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EpiPen Price Increase Outrages Americans

The EpiPen price increase has triggered a media firestorm. The CEO defends the $600 price because the system is broken and a $300 coupon solves the problem.
EpiPen Price Increase Outrages Americans
Woman injecting emergency medicine into her leg

People who are allergic to bee or wasp stings, peanuts, shrimp or other foods rely on an auto-injector containing epinephrine (adrenaline) to open their airways and keep them breathing until emergency help can arrive. Without a shot of epinephrine, people in anaphylactic shock are left gasping for air and in cardiovascular collapse.

EpiPen to the Rescue:

For years, the EpiPen Auto-Injector was considered a staple for such vulnerable patients. Recently, however, the price has skyrocketed. In 2007 the average wholesale price of a two-injector pack was under $100. Now the price is around $600. Families may need multiple units so children can be protected at home, at school and other locations.

This drug is not discretionary. It is literally a lifeline for people vulnerable to anaphylactic shock. What makes this unique is that there is no competition, even though epinephrine is a very old drug. The pre-measured dose is easily injected with the device. The EpiPen is much safer to use than a standard syringe, where the dose has to be calculated during an emergency.

Mylan’s Reaction to the Controversy:

Because of the firestorm of criticism the company has faced, Mylan announced that it would offer discount coupons worth $300 “for patients in health plans who face higher out-of-pocket costs.” No announcement has been made about rolling back the $600 price tag despite criticism from doctors, the AMA and members of Congress.

Coupons may be a way to dampen down the outrage that has bubbled up over the last week. Pricing within the pharmaceutical industry is the opposite of transparent. All sorts of deals get made behind closed doors with pharmacy chains, insurance companies, HMOs and other payers. There are rebates and coupons and bizarre arrangements that are an accountant’s dream come true because they are so complex no one else could make much sense of them.

Deja Vu All Over Again:

The price increases in the EpiPen case are somewhat reminiscent of another old drug, Daraprim. That medication went from $13.50 a pill to over $700 and stimulated an outcry from the public, Congress and government regulators. Martin Skhreli, the ex-CEO of Turing Pharmaceuticals, became one of the most vilified drug company execs in recent memory when he defended the 5,000 percent price jump of Daraprim. Now Mr. Skhreli is defending Mylan’s price increase for EpiPen even though he has no relationship with the company. We’re not sure such a vote of confidence from Martin Skhreli should reassure Mylan.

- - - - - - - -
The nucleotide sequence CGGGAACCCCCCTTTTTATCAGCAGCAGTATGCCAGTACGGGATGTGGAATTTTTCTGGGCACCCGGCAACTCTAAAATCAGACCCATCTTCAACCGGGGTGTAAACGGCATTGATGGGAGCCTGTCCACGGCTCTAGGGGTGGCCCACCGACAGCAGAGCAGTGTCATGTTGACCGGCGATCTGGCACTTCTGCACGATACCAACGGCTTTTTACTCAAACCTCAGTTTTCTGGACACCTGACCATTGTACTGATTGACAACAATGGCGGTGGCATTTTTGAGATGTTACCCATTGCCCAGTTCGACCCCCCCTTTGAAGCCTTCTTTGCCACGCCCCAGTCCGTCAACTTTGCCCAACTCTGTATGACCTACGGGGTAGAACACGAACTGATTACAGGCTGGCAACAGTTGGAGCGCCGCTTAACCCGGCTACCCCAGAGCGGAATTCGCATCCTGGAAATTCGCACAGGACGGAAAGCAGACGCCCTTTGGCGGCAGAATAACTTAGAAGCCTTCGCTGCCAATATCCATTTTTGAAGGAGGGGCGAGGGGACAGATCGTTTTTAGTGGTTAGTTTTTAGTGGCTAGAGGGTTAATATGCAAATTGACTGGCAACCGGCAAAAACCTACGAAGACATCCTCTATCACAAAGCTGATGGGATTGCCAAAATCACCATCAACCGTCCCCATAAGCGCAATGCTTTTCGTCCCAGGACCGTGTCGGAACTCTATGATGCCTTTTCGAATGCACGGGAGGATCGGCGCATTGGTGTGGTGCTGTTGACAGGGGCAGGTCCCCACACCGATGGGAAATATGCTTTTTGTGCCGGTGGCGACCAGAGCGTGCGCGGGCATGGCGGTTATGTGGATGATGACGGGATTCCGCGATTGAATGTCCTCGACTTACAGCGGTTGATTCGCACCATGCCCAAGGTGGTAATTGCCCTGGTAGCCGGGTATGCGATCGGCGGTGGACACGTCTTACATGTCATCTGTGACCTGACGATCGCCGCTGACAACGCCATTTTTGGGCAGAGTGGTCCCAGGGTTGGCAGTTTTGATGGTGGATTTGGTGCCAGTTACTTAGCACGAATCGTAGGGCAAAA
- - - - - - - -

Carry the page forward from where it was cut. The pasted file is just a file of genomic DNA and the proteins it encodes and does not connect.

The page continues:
What Should EpiPen Cost?

What is the cost of EpiPen in other countries? PharmacyChecker.com does cost comparisons of online Canadian drugstores. Many of these pharmacies cooperate with drugstores in other countries including Australia, New Zealand, Barbados and the United Kingdom. It turns out that one EpiPen costs about $115 shipped to the U.S. Two injectors would be roughly $180 to $250. That’s not inexpensive, but it is way less than the $600 they cost in the U.S. Once again we are reminded that Americans pay substantially more for medicines than people in other countries.

Understanding the Insanity of Drug Pricing:

To learn more about the bizarre world of drug prices and online Canadian pharmacies you may want to check out our recently revised 20-page Guide to Saving Money on Medicines. We describe such crazy price increases in detail and offer tips about what people can do about them.

We would also like your thoughts on the EpiPen controversy and drug pricing in general below in the comment section.

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About the Author
Joe Graedon is a pharmacologist who has dedicated his career to making drug information understandable to consumers. His best-selling book, The People’s Pharmacy, was published in 1976 and led to a syndicated newspaper column, syndicated public radio show and web site. In 2006, Long Island University awarded him an honorary doctorate as “one of the country's leading drug experts for the consumer.” .
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